Champaign, Illinois 61820 USA
Phone: 217.265.7518
Email: swwitt@illinois.edu

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Using Transliteration Tables

Doing research related to area studies oftentimes means using specialized research tools that you may not have encountered previously. Becoming familiar with these tools can make all the difference in your research and the Glocal Notes blog is here to help! This week’s post is about transliteration tables, which are an essential tool for scholars whose work involves non-Roman alphabets. 

Introduction to Transliteration Tables

Perhaps the best place to start when discussing transliteration tables is by defining a couple of key terms: transliteration and Romanization. Transliteration is the process of converting one script into another. Transliterating a term does not mean translating it, rather it means representing in a different alphabet. Oftentimes, transliteration is done on the basis of phonetic similarity. Romanization is a specific kind of transliteration, in which words from other languages are written in the Roman (also called Latin) alphabet.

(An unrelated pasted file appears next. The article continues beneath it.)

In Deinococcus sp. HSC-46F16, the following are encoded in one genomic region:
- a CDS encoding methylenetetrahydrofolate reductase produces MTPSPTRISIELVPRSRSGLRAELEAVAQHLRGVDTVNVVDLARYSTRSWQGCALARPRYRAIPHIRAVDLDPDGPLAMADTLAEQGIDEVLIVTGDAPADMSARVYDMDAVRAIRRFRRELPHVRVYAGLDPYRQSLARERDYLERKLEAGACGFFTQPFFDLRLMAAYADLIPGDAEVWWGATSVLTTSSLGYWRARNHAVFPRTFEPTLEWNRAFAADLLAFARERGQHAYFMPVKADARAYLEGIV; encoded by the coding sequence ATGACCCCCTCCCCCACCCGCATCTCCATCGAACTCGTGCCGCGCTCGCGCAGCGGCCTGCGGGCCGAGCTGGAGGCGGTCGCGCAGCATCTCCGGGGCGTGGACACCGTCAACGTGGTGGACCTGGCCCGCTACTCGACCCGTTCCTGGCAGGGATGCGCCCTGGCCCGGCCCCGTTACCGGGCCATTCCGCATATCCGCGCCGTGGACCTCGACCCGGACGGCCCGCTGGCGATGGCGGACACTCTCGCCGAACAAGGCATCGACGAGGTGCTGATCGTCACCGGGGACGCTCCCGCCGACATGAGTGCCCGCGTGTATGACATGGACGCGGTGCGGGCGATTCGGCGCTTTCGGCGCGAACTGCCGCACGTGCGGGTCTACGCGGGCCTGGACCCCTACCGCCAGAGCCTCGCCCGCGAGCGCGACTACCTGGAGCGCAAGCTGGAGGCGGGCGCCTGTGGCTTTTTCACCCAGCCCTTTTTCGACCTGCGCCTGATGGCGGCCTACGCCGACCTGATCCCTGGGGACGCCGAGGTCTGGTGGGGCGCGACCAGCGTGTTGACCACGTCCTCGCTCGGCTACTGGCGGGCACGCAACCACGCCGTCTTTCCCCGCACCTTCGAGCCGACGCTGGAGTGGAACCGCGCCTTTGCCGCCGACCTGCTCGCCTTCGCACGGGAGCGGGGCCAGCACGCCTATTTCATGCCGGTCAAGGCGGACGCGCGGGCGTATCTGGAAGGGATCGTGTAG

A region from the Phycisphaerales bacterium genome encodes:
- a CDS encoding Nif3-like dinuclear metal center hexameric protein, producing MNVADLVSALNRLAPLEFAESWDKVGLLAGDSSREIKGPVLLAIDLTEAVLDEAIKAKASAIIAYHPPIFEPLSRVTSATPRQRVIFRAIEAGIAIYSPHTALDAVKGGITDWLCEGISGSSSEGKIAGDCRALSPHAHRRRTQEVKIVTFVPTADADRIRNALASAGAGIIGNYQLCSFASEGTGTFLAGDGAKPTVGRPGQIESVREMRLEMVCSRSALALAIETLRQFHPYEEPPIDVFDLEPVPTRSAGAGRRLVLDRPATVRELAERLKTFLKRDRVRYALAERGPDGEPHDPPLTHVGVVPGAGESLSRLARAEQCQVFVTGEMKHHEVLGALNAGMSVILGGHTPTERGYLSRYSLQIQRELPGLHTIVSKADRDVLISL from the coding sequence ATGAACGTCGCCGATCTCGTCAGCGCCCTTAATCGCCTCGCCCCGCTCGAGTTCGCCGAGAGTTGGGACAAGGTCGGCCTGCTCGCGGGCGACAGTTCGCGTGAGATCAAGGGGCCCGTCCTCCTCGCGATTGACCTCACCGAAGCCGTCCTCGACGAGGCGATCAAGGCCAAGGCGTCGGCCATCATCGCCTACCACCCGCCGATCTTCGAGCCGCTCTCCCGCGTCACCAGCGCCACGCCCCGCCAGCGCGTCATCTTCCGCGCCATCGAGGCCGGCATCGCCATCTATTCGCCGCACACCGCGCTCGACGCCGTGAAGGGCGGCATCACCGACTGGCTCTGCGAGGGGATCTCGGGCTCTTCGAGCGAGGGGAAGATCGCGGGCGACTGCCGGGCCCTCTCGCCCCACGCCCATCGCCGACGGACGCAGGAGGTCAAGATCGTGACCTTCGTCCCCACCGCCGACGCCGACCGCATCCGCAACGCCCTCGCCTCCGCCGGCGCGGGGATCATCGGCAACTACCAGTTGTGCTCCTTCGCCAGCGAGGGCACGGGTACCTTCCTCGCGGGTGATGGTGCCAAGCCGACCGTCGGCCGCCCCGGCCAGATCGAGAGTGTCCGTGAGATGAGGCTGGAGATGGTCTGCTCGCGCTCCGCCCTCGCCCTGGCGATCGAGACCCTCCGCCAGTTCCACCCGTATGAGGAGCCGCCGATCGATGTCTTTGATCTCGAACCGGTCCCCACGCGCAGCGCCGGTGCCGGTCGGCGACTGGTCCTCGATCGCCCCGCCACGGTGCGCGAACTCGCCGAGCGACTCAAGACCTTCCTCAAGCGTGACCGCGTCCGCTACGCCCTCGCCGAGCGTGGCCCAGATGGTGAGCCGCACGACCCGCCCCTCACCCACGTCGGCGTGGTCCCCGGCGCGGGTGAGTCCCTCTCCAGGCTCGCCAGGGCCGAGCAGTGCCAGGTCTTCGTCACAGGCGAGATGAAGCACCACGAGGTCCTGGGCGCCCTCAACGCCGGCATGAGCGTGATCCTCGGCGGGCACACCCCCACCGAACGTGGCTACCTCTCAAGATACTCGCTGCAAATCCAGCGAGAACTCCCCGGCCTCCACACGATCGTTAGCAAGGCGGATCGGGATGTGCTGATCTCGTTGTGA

Transliteration example.

The Russian words for “library” and “alphabet” transliterated from Cyrillic into the Roman alphabet.

Transliteration tables are one of the most important research tools for scholars working in international and area studies to master. Scholars working in this domain conduct a substantial portion of their work using resources in foreign languages and scripts. While preferable, using the original script is not always an option. For example, records in library catalogs do not consistently include bibliographic information in the original script and not all systems are configured to allow input in non-Roman characters.